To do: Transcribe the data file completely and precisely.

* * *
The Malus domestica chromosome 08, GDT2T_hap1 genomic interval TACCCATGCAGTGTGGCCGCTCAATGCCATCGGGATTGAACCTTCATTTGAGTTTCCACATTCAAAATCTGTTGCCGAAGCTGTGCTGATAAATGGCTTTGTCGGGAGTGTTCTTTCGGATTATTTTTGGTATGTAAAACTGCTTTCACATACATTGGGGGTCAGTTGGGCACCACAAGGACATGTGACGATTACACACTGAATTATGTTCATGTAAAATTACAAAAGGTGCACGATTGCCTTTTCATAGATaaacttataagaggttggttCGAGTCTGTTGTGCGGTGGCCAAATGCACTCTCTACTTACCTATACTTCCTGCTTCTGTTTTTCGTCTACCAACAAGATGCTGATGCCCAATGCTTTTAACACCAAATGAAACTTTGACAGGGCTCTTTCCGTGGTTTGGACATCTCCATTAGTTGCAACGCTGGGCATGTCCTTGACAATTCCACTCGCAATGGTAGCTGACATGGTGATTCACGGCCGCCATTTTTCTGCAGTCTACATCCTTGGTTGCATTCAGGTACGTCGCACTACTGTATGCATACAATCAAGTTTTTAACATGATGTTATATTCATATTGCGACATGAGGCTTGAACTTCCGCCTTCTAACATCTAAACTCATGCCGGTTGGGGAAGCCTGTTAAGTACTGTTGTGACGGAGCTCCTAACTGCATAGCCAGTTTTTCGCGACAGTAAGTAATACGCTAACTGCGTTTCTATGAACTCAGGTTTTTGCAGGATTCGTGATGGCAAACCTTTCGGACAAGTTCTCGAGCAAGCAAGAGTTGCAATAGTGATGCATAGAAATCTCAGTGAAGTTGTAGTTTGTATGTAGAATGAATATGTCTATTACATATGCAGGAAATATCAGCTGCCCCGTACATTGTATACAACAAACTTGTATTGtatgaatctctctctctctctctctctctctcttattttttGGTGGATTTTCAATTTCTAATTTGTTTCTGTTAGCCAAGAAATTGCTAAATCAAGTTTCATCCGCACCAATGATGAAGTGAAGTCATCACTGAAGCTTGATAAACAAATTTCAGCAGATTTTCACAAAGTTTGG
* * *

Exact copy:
The Malus domestica chromosome 08, GDT2T_hap1 genomic interval TACCCATGCAGTGTGGCCGCTCAATGCCATCGGGATTGAACCTTCATTTGAGTTTCCACATTCAAAATCTGTTGCCGAAGCTGTGCTGATAAATGGCTTTGTCGGGAGTGTTCTTTCGGATTATTTTTGGTATGTAAAACTGCTTTCACATACATTGGGGGTCAGTTGGGCACCACAAGGACATGTGACGATTACACACTGAATTATGTTCATGTAAAATTACAAAAGGTGCACGATTGCCTTTTCATAGATaaacttataagaggttggttCGAGTCTGTTGTGCGGTGGCCAAATGCACTCTCTACTTACCTATACTTCCTGCTTCTGTTTTTCGTCTACCAACAAGATGCTGATGCCCAATGCTTTTAACACCAAATGAAACTTTGACAGGGCTCTTTCCGTGGTTTGGACATCTCCATTAGTTGCAACGCTGGGCATGTCCTTGACAATTCCACTCGCAATGGTAGCTGACATGGTGATTCACGGCCGCCATTTTTCTGCAGTCTACATCCTTGGTTGCATTCAGGTACGTCGCACTACTGTATGCATACAATCAAGTTTTTAACATGATGTTATATTCATATTGCGACATGAGGCTTGAACTTCCGCCTTCTAACATCTAAACTCATGCCGGTTGGGGAAGCCTGTTAAGTACTGTTGTGACGGAGCTCCTAACTGCATAGCCAGTTTTTCGCGACAGTAAGTAATACGCTAACTGCGTTTCTATGAACTCAGGTTTTTGCAGGATTCGTGATGGCAAACCTTTCGGACAAGTTCTCGAGCAAGCAAGAGTTGCAATAGTGATGCATAGAAATCTCAGTGAAGTTGTAGTTTGTATGTAGAATGAATATGTCTATTACATATGCAGGAAATATCAGCTGCCCCGTACATTGTATACAACAAACTTGTATTGtatgaatctctctctctctctctctctctctcttattttttGGTGGATTTTCAATTTCTAATTTGTTTCTGTTAGCCAAGAAATTGCTAAATCAAGTTTCATCCGCACCAATGATGAAGTGAAGTCATCACTGAAGCTTGATAAACAAATTTCAGCAGATTTTCACAAAGTTTGG